SAN DIEGO — "Gardens: Real & Imagined" feels a bit untended--overgrown and ambitious in parts, stunted and parched in others. The Bernice Steinbaum Gallery in New York, which originated the show last year, invited 12 artists to explore the garden as idea, metaphor or literal plot of land. The results can now be seen at the Felicita Foundation for the Arts in Escondido (247 S. Kalmia St., through Feb. 1), the show's sixth stop on a three-year tour.
"The artists chose not to deal with the physical qualities that create the promise of a garden--the shapes of land and water, the established plant or the young sapling, the light and wind, the climate--instead they pay particular attention to the rituals of habitation by which we take possession of places in our minds," says Steinbaum in the show's catalogue.
A few of the artists do, in fact, address the natural landscape, but theirs are the most lackluster works in the show. The strongest paintings and sculptures are those that stray furthest from literal interpretations of the garden theme to venture into acute social commentary. Robert Colescott's painting, "Garden Spot," and Luis Jimenez's fiberglass sculpture, "Cruzando El Rio Bravo (Crossing the Rio Bravo)," shine here with an intensity that has little to do with plants and trees but can easily be read in terms of paradise--lost, found and aspired to on Earth.
Colescott's striking, disturbing vision of inter- and intra-racial tension is framed with a border of one-dollar bills. Money buys paradise in this world, and the black couple in the center of the image have made their purchase. In bikini and swimming trunks, they stride toward a pleasant beach. He carries a blanket, a beer and a cordless phone.
They may be living the American dream, but a nightmare of violence and despair surrounds them. In one corner, a white man aims a gun at a target painted on a black man's back; in another, a black face looks up plaintively at the perfect couple from a trash heap of old tires, cans and shoes. Nearby, a white man who looks suspiciously like Richard Nixon paws at a nude black woman. Opposite them, a young black man stands poised to shoot a basketball.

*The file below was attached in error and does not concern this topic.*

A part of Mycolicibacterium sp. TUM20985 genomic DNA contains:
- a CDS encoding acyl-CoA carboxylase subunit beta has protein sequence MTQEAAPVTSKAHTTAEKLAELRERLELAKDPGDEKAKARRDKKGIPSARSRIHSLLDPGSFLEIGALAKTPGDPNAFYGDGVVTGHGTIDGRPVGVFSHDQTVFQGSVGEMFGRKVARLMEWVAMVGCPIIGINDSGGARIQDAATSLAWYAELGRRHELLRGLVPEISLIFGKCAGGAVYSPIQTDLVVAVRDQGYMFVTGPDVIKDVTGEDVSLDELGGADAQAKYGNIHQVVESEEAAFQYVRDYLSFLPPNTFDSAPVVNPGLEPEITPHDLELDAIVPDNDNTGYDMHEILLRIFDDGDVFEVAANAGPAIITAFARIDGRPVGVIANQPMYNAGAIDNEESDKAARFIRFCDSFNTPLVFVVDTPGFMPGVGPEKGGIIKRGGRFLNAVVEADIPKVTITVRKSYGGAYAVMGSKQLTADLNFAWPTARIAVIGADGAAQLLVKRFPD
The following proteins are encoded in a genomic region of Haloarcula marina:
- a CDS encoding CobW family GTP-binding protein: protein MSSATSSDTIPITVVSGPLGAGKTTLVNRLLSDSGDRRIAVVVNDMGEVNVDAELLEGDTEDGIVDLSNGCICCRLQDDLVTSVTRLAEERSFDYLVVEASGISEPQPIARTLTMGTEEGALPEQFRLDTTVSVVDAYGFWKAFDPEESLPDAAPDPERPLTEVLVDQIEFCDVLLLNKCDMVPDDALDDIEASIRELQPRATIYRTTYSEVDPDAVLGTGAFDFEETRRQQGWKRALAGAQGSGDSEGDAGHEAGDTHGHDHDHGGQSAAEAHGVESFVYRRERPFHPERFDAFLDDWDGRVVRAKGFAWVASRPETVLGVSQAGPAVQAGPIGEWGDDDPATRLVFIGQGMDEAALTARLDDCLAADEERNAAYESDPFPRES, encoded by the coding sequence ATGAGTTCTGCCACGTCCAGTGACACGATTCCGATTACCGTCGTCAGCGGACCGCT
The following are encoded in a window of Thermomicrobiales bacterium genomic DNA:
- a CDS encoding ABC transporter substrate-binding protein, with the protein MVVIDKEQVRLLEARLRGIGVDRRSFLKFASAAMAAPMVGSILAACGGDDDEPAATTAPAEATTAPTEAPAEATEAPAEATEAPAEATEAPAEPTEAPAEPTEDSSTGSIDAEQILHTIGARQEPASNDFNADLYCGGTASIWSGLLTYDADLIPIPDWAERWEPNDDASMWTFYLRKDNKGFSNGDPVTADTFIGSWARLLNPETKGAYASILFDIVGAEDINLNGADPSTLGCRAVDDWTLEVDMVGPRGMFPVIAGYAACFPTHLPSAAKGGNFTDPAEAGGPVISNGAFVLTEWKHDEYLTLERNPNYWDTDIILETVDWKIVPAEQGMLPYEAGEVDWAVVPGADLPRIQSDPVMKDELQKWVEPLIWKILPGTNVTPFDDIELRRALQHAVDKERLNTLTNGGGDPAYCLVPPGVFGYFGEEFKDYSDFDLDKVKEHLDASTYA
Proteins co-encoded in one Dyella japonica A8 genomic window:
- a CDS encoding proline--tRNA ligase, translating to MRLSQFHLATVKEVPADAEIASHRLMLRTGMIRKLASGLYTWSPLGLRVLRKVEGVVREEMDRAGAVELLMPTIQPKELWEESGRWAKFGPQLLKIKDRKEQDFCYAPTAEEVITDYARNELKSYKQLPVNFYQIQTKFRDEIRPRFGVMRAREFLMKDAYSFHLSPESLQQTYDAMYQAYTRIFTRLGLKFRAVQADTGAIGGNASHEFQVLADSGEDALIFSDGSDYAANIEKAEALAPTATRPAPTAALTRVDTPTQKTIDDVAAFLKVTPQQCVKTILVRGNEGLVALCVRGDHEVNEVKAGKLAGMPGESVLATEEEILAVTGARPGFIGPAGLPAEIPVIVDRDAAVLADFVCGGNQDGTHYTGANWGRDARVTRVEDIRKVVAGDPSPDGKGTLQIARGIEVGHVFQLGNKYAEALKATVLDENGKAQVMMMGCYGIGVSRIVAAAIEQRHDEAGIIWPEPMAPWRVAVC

Colescott's message is mixed, his gaze troubled. Violence, poverty and other forms of societal abuse make this country a thorny garden, indeed, for blacks. Couched in a satirical, nearly caricatured painting style, the terrors still feel pungent and profound.
In Jimenez's work, monumental figures embark on a "Flight From the Garden," as the painted backdrop behind them proclaims. They stand, all three of them, on only two feet, those of the strong and stoic father who carries his wife and child across the river, across the border to a new country and a new life.
More than 10-feet tall, this glistening tower of determination pulsates with honesty and humanity. Feet are bare, muscles are taut and the baby cries as the family proceeds on its tense, promising journey. As Jimenez suggests, this flight from the garden of Latin America may bring material well-being, but it means a desertion of native culture and native land. The expulsion is voluntary, but bitter, deeply rooted forces encourage it.
The link between Colescott's work, Jimenez's and the rest of the show is subtle but, on the surface, quite tenuous. "Gardens: Real & Imagined" also contains the fresh, engaging visions of Italo Scanga, Joyce Kozloff, Roy DeForest, Miriam Schapiro and others. Many summon up notions of the garden as the ideal of purity or, conversely, the sullied swamp of contemporary culture. Few, however, evoke these themes as powerfully as Colescott and Jimenez.